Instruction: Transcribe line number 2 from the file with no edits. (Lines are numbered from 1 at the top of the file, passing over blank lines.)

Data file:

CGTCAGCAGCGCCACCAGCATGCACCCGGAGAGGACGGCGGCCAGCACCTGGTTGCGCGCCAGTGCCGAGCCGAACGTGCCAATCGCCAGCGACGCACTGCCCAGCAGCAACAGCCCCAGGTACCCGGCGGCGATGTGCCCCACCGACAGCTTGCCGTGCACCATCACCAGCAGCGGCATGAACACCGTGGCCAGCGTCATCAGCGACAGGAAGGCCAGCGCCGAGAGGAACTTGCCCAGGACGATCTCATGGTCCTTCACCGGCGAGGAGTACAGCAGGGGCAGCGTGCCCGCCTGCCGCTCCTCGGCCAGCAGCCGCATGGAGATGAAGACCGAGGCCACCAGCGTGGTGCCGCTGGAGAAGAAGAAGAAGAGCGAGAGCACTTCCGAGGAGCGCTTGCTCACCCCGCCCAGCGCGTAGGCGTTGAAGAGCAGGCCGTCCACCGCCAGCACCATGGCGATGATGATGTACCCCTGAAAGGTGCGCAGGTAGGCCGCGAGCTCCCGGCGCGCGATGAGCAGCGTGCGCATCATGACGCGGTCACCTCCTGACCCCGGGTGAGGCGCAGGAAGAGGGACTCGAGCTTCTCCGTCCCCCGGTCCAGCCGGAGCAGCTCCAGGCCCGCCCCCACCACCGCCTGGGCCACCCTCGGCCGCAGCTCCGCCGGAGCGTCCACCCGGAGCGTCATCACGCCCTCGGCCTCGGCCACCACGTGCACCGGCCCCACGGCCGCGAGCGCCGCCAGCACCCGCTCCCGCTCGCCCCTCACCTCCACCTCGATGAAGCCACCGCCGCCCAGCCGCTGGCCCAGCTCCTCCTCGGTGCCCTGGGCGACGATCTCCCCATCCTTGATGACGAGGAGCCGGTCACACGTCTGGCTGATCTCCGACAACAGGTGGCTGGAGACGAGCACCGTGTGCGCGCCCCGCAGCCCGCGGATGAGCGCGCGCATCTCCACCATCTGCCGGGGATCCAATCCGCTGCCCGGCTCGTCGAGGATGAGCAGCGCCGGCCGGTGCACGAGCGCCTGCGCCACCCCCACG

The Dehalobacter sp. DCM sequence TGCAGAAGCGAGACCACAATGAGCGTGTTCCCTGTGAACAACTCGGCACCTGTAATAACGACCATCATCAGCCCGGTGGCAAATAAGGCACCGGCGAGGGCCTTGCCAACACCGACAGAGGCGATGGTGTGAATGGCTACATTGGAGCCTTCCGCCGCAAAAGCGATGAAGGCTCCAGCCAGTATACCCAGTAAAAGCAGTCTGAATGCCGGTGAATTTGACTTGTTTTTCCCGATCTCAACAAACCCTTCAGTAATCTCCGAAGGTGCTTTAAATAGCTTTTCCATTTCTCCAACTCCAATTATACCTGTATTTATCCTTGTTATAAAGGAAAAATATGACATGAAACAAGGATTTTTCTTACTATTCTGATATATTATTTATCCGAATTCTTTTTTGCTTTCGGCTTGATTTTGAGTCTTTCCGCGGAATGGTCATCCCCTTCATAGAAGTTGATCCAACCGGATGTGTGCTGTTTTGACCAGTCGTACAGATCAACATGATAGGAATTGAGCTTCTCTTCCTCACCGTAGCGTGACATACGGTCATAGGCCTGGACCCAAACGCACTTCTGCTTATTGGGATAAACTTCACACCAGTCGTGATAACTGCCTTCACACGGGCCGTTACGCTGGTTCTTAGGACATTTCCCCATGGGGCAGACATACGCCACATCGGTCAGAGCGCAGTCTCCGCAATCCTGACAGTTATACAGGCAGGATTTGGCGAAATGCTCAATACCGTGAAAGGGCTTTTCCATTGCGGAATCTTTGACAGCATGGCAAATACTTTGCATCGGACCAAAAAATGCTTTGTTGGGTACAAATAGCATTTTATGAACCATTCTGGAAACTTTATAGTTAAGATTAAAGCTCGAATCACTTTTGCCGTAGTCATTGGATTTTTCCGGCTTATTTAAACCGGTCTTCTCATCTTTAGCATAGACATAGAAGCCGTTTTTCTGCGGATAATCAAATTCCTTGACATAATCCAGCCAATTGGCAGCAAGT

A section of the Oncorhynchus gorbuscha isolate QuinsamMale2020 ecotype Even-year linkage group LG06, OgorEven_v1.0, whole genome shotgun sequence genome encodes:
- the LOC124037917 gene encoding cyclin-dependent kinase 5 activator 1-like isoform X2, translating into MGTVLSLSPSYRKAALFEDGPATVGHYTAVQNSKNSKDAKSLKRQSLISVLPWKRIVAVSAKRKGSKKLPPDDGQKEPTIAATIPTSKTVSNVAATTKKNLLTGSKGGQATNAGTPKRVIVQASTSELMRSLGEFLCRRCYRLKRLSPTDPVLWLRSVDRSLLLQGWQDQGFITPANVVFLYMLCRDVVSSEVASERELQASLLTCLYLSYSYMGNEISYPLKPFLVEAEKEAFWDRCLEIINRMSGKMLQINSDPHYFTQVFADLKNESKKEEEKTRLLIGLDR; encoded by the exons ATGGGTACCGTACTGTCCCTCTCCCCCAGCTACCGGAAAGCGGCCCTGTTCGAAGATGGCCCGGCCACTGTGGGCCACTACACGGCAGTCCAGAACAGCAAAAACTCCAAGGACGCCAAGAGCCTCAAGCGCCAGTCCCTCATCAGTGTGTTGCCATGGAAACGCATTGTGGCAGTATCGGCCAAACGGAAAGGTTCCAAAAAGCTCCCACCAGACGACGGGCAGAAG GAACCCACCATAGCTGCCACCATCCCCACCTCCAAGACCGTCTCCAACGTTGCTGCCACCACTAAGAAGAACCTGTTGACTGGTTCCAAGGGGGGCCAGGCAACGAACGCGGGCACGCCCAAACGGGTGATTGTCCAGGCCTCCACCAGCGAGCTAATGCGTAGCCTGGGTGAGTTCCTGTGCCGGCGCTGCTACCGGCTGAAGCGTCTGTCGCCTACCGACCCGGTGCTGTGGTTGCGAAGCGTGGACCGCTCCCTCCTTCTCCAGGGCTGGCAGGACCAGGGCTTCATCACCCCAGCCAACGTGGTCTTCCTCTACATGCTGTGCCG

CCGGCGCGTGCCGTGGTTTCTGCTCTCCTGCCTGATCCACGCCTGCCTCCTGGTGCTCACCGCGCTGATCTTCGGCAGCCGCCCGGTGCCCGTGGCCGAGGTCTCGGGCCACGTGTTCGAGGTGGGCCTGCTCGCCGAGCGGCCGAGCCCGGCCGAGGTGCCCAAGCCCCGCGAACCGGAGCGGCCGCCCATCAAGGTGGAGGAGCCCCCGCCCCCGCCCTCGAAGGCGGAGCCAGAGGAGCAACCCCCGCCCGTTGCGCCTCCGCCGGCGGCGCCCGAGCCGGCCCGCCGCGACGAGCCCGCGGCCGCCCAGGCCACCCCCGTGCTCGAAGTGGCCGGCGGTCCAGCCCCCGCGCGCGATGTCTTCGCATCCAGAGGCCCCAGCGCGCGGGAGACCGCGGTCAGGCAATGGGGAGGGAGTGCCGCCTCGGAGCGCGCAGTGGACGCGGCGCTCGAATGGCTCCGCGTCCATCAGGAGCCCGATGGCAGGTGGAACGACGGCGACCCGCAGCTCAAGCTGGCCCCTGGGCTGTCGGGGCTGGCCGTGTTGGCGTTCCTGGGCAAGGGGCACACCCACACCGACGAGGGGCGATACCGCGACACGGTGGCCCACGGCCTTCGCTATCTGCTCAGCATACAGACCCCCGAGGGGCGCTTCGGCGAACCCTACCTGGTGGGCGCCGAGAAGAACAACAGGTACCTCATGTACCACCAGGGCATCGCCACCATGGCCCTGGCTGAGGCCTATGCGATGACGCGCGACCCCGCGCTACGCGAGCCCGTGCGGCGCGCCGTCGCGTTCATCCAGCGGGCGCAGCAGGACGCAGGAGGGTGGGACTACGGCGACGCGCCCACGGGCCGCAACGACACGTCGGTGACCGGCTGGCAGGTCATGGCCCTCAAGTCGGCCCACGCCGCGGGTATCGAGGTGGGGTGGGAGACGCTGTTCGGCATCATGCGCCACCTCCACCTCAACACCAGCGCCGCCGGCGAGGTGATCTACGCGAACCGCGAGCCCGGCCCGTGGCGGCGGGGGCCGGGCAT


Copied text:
The Dehalobacter sp. DCM sequence TGCAGAAGCGAGACCACAATGAGCGTGTTCCCTGTGAACAACTCGGCACCTGTAATAACGACCATCATCAGCCCGGTGGCAAATAAGGCACCGGCGAGGGCCTTGCCAACACCGACAGAGGCGATGGTGTGAATGGCTACATTGGAGCCTTCCGCCGCAAAAGCGATGAAGGCTCCAGCCAGTATACCCAGTAAAAGCAGTCTGAATGCCGGTGAATTTGACTTGTTTTTCCCGATCTCAACAAACCCTTCAGTAATCTCCGAAGGTGCTTTAAATAGCTTTTCCATTTCTCCAACTCCAATTATACCTGTATTTATCCTTGTTATAAAGGAAAAATATGACATGAAACAAGGATTTTTCTTACTATTCTGATATATTATTTATCCGAATTCTTTTTTGCTTTCGGCTTGATTTTGAGTCTTTCCGCGGAATGGTCATCCCCTTCATAGAAGTTGATCCAACCGGATGTGTGCTGTTTTGACCAGTCGTACAGATCAACATGATAGGAATTGAGCTTCTCTTCCTCACCGTAGCGTGACATACGGTCATAGGCCTGGACCCAAACGCACTTCTGCTTATTGGGATAAACTTCACACCAGTCGTGATAACTGCCTTCACACGGGCCGTTACGCTGGTTCTTAGGACATTTCCCCATGGGGCAGACATACGCCACATCGGTCAGAGCGCAGTCTCCGCAATCCTGACAGTTATACAGGCAGGATTTGGCGAAATGCTCAATACCGTGAAAGGGCTTTTCCATTGCGGAATCTTTGACAGCATGGCAAATACTTTGCATCGGACCAAAAAATGCTTTGTTGGGTACAAATAGCATTTTATGAACCATTCTGGAAACTTTATAGTTAAGATTAAAGCTCGAATCACTTTTGCCGTAGTCATTGGATTTTTCCGGCTTATTTAAACCGGTCTTCTCATCTTTAGCATAGACATAGAAGCCGTTTTTCTGCGGATAATCAAATTCCTTGACATAATCCAGCCAATTGGCAGCAAGT